With that in mind, I’m going to do my best to resist the urge to judge or argue with anybody without first looking for a way to understand their perspective. I might not agree with their perspective once I understand it, but at the very least, it’ll keep me from switching my political-conversation setting all the way over to Asshole. That may not lead straight to victorious bastard-tossing, but it just might keep the conversation going. And as far as I’m concerned, that’s a good start.

Reflection | The Dark Side of Red Rocks

Like any devout fan of live music, I’ve spent time at beautiful outdoor concert venues all around the country, dancing in the breeze to the songs of my favorite bands, soaking up the mountains, deserts and oceans that stretch out for miles in every direction. And like many of the people who surround me in the crowd, I’ve been able to enjoy these panoramic views and natural amphitheaters without having much of a clue about their history. After all, as a third-generation Jewtalian-American, my limited knowledge of these places comes from books, rather than stories passed down by ancestors who lived in this land for generations before Europeans arrived here. Because my personal connection to these once-wild expanses of nature goes only as far as the music I’ve heard there (and a few memorable hikes), it can be a harsh wake-up call when I’m reminded that this isn’t the case for all Americans.

One of those reminders came yesterday on the steps of the Denver Capitol, where I’d gathered with a hundred or so others to voice our opposition to the Dakota Access Pipeline in solidarity with the Native American Water Protectors at Standing Rock. We’d returned to the Capitol after rallying there, then marching down to the Wells Fargo Center and parading around its lobby, chanting “Divest from DAPL” and “Water is Life” to bewildered security guards. There had been no arrests, and the energy in the air was full of determination and hope. Several of the indigenous activists who’d organized the rally took time to speak, and it was then that I was jolted out of my comfort zone.

“Look over there toward Red Rocks!” one of the Native elders instructed, and we all turned to face west. “This was one of the last places of Native resistance in Colorado. Every time I hear that damn rock and roll music, I think of how this land was taken from us.”

“That damn rock and roll music.” I had to check myself and the immediate stab of defensiveness I felt when I heard those words. How many shows have I seen at the Red Rocks amphitheater? How many of my friends have played music on that stage, and how many more aspire to do so? After all, we know it as the home of the most glorious natural acoustics in the country. We know it as a place of music, art and community, not as a site of oppression and genocide. But isn’t that the point? We’re privileged to lap up the visual and sonic beauty of Red Rocks, without having to acknowledge or even be aware of the pain that many Native people associate with it. This understanding sank into my heart like a stone as I reminded myself not to be surprised – this is the reality of living in the place we now call America.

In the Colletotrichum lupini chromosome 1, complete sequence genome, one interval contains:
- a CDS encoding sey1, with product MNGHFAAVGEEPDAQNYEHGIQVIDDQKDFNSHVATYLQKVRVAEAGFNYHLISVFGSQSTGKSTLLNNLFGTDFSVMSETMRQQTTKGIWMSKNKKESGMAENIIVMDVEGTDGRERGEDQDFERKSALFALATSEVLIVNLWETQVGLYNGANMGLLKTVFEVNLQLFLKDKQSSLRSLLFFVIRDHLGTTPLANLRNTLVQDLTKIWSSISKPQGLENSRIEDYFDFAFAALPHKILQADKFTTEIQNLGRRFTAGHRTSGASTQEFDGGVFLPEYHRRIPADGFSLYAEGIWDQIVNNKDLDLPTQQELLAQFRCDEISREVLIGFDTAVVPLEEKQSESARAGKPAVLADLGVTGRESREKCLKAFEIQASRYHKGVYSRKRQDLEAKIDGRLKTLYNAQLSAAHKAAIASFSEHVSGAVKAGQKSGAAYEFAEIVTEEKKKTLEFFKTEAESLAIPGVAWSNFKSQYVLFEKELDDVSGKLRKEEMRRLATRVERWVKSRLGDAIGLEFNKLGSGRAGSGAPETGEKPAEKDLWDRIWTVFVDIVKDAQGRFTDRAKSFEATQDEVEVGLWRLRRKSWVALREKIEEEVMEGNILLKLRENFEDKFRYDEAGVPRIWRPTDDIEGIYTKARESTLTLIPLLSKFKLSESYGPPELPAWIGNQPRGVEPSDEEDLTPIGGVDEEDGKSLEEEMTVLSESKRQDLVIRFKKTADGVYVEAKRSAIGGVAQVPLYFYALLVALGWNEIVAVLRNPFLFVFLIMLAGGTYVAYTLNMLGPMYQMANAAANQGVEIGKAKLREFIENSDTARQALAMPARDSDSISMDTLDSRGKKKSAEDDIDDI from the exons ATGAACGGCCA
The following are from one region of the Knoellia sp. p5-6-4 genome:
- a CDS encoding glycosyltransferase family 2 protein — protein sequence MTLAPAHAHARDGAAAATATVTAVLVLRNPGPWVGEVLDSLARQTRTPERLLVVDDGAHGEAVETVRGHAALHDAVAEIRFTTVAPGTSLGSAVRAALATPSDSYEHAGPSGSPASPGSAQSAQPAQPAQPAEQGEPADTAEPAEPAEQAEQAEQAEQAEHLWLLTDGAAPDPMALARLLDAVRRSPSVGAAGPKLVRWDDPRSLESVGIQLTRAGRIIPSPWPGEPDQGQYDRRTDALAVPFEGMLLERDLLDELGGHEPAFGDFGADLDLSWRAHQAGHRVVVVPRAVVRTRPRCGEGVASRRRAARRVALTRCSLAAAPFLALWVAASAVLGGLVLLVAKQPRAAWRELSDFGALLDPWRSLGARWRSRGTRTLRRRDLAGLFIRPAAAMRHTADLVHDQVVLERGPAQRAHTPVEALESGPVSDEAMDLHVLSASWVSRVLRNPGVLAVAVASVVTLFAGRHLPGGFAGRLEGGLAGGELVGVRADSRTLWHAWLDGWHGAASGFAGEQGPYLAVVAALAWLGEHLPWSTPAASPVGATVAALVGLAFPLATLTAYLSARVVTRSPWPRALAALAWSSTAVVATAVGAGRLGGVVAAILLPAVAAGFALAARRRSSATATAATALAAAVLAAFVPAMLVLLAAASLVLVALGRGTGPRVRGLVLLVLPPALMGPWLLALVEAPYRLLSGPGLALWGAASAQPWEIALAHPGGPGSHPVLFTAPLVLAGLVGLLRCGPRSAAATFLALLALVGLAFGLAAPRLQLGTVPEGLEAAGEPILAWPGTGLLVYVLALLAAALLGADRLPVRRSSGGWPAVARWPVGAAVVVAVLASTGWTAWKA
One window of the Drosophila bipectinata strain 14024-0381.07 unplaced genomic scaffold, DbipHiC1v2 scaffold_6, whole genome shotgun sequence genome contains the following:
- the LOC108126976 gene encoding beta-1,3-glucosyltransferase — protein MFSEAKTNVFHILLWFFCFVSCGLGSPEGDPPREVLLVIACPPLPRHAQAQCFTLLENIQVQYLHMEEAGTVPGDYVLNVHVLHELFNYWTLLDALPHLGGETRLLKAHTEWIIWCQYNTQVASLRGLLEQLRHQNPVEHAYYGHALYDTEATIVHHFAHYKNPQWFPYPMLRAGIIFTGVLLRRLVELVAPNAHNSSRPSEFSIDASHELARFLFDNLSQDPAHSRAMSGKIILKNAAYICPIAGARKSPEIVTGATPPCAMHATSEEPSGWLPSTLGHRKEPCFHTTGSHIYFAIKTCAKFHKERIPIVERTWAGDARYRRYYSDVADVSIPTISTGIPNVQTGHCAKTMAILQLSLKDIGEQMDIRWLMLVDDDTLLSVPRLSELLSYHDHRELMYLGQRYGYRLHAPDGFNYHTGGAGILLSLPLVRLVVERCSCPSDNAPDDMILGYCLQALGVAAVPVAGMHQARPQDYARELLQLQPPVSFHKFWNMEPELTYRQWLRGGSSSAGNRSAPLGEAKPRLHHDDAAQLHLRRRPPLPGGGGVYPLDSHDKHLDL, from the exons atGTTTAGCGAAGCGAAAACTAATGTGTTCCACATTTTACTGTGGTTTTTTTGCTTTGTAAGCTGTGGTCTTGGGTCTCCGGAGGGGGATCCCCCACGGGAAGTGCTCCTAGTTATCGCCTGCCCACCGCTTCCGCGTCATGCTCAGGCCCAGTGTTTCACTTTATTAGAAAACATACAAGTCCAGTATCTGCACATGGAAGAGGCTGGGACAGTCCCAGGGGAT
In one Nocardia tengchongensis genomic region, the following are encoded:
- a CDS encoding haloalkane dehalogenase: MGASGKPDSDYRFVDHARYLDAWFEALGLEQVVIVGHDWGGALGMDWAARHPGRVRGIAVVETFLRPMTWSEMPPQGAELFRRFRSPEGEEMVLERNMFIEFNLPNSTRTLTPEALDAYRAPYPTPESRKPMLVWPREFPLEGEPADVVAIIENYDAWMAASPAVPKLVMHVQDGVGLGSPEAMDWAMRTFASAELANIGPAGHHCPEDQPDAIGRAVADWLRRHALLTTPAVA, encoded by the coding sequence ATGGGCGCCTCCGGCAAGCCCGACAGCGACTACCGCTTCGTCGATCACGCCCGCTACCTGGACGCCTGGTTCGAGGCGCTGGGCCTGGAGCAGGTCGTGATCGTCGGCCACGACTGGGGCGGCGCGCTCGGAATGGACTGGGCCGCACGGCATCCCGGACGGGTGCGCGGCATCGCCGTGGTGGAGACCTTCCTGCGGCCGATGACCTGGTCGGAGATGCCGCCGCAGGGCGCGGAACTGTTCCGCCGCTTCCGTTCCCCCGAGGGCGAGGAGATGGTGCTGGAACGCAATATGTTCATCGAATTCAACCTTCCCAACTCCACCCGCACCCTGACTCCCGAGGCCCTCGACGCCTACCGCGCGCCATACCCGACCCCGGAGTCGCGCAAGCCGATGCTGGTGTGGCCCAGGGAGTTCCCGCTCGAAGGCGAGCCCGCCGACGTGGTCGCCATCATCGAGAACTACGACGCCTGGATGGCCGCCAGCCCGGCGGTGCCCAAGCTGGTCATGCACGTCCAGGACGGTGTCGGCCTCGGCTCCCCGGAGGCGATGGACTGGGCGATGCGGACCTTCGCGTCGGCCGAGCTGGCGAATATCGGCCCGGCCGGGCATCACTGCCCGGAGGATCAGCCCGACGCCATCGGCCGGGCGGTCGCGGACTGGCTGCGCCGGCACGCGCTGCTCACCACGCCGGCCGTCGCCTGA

How many Native ceremonies took place where that stage now stands? How many lives and homes were destroyed to eventually make room for bleachers, concession stands and a visitor center? How many solemn or celebratory processions were made up those rock formations before there were friendly little trails leading to the top? These are the questions now bouncing around my mind as I’m reminded that this place I love is only available to me because of the suffering of those who were there first, those who were cleared out of the way. The same is true of the United States as a whole – we of non-Native ancestry are only here because the Natives who lived here first were forcibly removed.

The same force used by the United States government to violently remove indigenous tribes from Red Rocks is being used by modern-day colonists to remove them from everywhere else in this country, including the Cannonball River in Standing Rock, North Dakota – where instead of a stage, they’re building the Dakota Access Pipeline. White Americans have a tendency to be defensive about the history of the places we love, to claim that it wasn’t us who displaced and destroyed their inhabitants. We hate being reminded of that shameful past because it makes us feel a whole range of unpleasant emotions, from guilt to anger to depression. But giving in to that defensiveness is what makes it easy for us to ignore all the ways we can be working against the same kind of atrocities in the present and future. Within a water-poisoning pipeline, a Muslim ban, a surge of deportations and indiscriminate drone strikes are echoes of the same entitlement and aggression that wiped out massive populations of indigenous people in this country. The difference is that now, I can’t say “it wasn’t me” unless I’m actively working to end that aggression.

I can choose to be defensive about my identity as the descendant of European immigrants who settled in territory originally occupied by Natives. I can choose to be paralyzed by guilt over my perceived role in perpetuating colonialism as a white American. Or I can choose to participate in decolonization whenever possible – whether that means showing up to protest injustice against people of color, putting my body on the line against aggressive law enforcement trying to maintain the status quo, or simply living my life with the awareness that there’s a hell of a lot I still don’t know about the dark history of this nation. And the next time I hear “that damn rock and roll music” reverberating off of those red rocks, I can choose to listen even closer, until I hear the sound of Native drums still beating – faintly at first, but growing louder every day, until they can no longer be drowned out.